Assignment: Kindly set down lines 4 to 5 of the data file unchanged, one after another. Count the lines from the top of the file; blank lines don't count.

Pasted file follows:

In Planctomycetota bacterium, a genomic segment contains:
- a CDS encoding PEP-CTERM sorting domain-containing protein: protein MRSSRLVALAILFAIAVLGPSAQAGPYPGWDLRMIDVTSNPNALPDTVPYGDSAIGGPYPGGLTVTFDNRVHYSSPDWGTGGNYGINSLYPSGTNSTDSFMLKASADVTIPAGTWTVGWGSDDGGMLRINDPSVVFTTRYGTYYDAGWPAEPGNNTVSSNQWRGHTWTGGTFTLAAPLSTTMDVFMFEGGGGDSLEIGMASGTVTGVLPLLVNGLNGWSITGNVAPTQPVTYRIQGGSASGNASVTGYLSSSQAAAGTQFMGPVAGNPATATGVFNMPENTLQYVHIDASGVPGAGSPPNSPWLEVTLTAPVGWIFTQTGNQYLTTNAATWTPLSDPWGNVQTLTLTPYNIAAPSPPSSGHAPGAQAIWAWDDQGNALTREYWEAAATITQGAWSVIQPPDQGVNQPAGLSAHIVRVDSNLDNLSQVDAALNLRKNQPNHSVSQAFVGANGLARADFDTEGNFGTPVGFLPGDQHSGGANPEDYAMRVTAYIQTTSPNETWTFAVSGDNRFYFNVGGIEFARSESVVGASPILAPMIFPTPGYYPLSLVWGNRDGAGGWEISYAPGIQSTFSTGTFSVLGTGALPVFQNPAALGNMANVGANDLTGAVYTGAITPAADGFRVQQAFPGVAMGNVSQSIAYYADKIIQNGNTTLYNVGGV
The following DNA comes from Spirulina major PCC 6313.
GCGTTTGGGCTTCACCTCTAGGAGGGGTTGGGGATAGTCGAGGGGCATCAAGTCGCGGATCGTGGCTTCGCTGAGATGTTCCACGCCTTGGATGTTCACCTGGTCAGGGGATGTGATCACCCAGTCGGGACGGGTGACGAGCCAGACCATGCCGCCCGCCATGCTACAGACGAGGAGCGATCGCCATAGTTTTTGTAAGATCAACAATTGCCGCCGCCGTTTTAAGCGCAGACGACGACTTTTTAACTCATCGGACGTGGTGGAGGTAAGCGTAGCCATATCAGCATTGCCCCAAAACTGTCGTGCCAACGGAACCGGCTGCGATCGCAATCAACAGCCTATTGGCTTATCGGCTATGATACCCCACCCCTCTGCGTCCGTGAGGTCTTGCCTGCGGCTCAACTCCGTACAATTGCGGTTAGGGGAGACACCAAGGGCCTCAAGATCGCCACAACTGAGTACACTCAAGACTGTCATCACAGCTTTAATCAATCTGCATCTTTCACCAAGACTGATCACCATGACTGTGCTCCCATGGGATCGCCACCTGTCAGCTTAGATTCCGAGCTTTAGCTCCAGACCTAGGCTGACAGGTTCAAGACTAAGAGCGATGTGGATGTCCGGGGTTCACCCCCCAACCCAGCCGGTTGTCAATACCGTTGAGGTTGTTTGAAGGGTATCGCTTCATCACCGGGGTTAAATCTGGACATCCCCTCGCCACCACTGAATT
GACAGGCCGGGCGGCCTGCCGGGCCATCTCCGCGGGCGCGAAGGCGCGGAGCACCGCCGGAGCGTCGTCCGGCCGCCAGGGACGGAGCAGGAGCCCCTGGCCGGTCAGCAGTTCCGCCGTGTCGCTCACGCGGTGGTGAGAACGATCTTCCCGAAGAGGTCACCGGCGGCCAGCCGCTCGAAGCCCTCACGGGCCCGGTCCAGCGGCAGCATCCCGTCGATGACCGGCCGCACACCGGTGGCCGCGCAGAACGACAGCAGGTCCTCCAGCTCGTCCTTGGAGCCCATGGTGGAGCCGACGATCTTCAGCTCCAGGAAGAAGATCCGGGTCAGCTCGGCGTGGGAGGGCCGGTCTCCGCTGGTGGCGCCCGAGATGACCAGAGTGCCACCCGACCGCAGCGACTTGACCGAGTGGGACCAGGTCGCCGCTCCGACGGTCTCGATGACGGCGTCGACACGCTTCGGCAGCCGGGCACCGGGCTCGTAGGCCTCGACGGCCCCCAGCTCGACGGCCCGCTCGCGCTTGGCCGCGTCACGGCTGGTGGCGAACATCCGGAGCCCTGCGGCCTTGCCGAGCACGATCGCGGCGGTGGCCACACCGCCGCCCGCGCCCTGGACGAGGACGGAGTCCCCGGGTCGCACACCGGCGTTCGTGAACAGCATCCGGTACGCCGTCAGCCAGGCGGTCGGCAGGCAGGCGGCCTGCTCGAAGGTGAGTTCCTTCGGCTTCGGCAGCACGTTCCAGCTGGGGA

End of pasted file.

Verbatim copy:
GCGTTTGGGCTTCACCTCTAGGAGGGGTTGGGGATAGTCGAGGGGCATCAAGTCGCGGATCGTGGCTTCGCTGAGATGTTCCACGCCTTGGATGTTCACCTGGTCAGGGGATGTGATCACCCAGTCGGGACGGGTGACGAGCCAGACCATGCCGCCCGCCATGCTACAGACGAGGAGCGATCGCCATAGTTTTTGTAAGATCAACAATTGCCGCCGCCGTTTTAAGCGCAGACGACGACTTTTTAACTCATCGGACGTGGTGGAGGTAAGCGTAGCCATATCAGCATTGCCCCAAAACTGTCGTGCCAACGGAACCGGCTGCGATCGCAATCAACAGCCTATTGGCTTATCGGCTATGATACCCCACCCCTCTGCGTCCGTGAGGTCTTGCCTGCGGCTCAACTCCGTACAATTGCGGTTAGGGGAGACACCAAGGGCCTCAAGATCGCCACAACTGAGTACACTCAAGACTGTCATCACAGCTTTAATCAATCTGCATCTTTCACCAAGACTGATCACCATGACTGTGCTCCCATGGGATCGCCACCTGTCAGCTTAGATTCCGAGCTTTAGCTCCAGACCTAGGCTGACAGGTTCAAGACTAAGAGCGATGTGGATGTCCGGGGTTCACCCCCCAACCCAGCCGGTTGTCAATACCGTTGAGGTTGTTTGAAGGGTATCGCTTCATCACCGGGGTTAAATCTGGACATCCCCTCGCCACCACTGAATT
GACAGGCCGGGCGGCCTGCCGGGCCATCTCCGCGGGCGCGAAGGCGCGGAGCACCGCCGGAGCGTCGTCCGGCCGCCAGGGACGGAGCAGGAGCCCCTGGCCGGTCAGCAGTTCCGCCGTGTCGCTCACGCGGTGGTGAGAACGATCTTCCCGAAGAGGTCACCGGCGGCCAGCCGCTCGAAGCCCTCACGGGCCCGGTCCAGCGGCAGCATCCCGTCGATGACCGGCCGCACACCGGTGGCCGCGCAGAACGACAGCAGGTCCTCCAGCTCGTCCTTGGAGCCCATGGTGGAGCCGACGATCTTCAGCTCCAGGAAGAAGATCCGGGTCAGCTCGGCGTGGGAGGGCCGGTCTCCGCTGGTGGCGCCCGAGATGACCAGAGTGCCACCCGACCGCAGCGACTTGACCGAGTGGGACCAGGTCGCCGCTCCGACGGTCTCGATGACGGCGTCGACACGCTTCGGCAGCCGGGCACCGGGCTCGTAGGCCTCGACGGCCCCCAGCTCGACGGCCCGCTCGCGCTTGGCCGCGTCACGGCTGGTGGCGAACATCCGGAGCCCTGCGGCCTTGCCGAGCACGATCGCGGCGGTGGCCACACCGCCGCCCGCGCCCTGGACGAGGACGGAGTCCCCGGGTCGCACACCGGCGTTCGTGAACAGCATCCGGTACGCCGTCAGCCAGGCGGTCGGCAGGCAGGCGGCCTGCTCGAAGGTGAGTTCCTTCGGCTTCGGCAGCACGTTCCAGCTGGGGA